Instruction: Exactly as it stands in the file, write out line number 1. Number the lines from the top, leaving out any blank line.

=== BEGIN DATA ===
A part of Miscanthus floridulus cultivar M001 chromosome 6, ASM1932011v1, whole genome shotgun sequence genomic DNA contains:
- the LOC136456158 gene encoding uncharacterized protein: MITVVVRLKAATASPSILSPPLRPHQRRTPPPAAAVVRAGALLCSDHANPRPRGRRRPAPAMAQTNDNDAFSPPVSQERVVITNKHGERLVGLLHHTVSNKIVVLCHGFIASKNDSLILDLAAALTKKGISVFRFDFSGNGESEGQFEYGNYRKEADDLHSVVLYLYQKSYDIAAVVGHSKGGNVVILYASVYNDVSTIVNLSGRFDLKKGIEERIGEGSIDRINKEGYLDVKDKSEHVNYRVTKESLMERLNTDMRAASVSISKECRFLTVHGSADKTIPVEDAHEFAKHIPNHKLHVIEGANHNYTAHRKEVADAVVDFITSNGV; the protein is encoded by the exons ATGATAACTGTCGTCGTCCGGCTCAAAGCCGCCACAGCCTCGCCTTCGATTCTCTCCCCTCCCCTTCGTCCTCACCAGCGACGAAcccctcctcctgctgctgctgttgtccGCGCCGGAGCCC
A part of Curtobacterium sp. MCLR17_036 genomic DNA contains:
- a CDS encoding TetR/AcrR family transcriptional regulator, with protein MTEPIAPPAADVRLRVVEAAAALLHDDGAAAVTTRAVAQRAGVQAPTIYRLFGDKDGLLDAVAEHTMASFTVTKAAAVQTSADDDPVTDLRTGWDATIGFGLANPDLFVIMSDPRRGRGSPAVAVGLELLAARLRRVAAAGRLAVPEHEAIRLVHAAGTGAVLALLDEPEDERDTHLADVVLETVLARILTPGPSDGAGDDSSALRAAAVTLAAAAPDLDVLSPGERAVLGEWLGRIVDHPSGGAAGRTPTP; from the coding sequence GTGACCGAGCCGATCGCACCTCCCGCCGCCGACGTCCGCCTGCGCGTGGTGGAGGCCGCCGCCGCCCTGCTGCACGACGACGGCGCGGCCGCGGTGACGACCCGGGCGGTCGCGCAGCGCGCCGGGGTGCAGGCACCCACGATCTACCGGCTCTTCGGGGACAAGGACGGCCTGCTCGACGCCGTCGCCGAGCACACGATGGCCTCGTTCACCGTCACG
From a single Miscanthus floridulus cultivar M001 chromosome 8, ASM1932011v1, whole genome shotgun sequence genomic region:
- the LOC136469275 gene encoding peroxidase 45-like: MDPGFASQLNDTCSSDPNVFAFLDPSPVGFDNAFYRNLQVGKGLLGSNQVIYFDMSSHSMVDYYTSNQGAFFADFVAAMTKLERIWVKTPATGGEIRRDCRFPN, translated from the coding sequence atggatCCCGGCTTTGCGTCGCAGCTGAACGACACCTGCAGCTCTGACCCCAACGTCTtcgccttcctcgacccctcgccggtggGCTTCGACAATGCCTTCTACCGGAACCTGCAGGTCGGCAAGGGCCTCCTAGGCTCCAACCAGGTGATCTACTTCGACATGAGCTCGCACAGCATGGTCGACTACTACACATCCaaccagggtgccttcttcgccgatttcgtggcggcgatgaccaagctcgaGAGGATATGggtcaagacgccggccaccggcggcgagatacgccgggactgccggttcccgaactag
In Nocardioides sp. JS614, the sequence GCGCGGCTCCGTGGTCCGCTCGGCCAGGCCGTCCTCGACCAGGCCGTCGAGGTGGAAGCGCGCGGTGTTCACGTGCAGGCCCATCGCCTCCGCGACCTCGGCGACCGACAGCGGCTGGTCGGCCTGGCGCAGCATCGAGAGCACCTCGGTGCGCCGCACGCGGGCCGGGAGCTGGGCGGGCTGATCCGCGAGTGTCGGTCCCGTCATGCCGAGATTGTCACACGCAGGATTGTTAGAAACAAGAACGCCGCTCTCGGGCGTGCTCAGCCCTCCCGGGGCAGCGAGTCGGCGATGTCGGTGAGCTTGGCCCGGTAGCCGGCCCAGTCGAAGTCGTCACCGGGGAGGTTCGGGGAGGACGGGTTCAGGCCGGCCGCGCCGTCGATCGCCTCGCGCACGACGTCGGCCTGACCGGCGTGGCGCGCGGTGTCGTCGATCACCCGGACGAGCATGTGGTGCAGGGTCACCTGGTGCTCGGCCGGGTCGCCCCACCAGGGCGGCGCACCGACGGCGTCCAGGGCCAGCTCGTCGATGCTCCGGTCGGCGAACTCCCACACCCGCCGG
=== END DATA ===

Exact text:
A part of Miscanthus floridulus cultivar M001 chromosome 6, ASM1932011v1, whole genome shotgun sequence genomic DNA contains: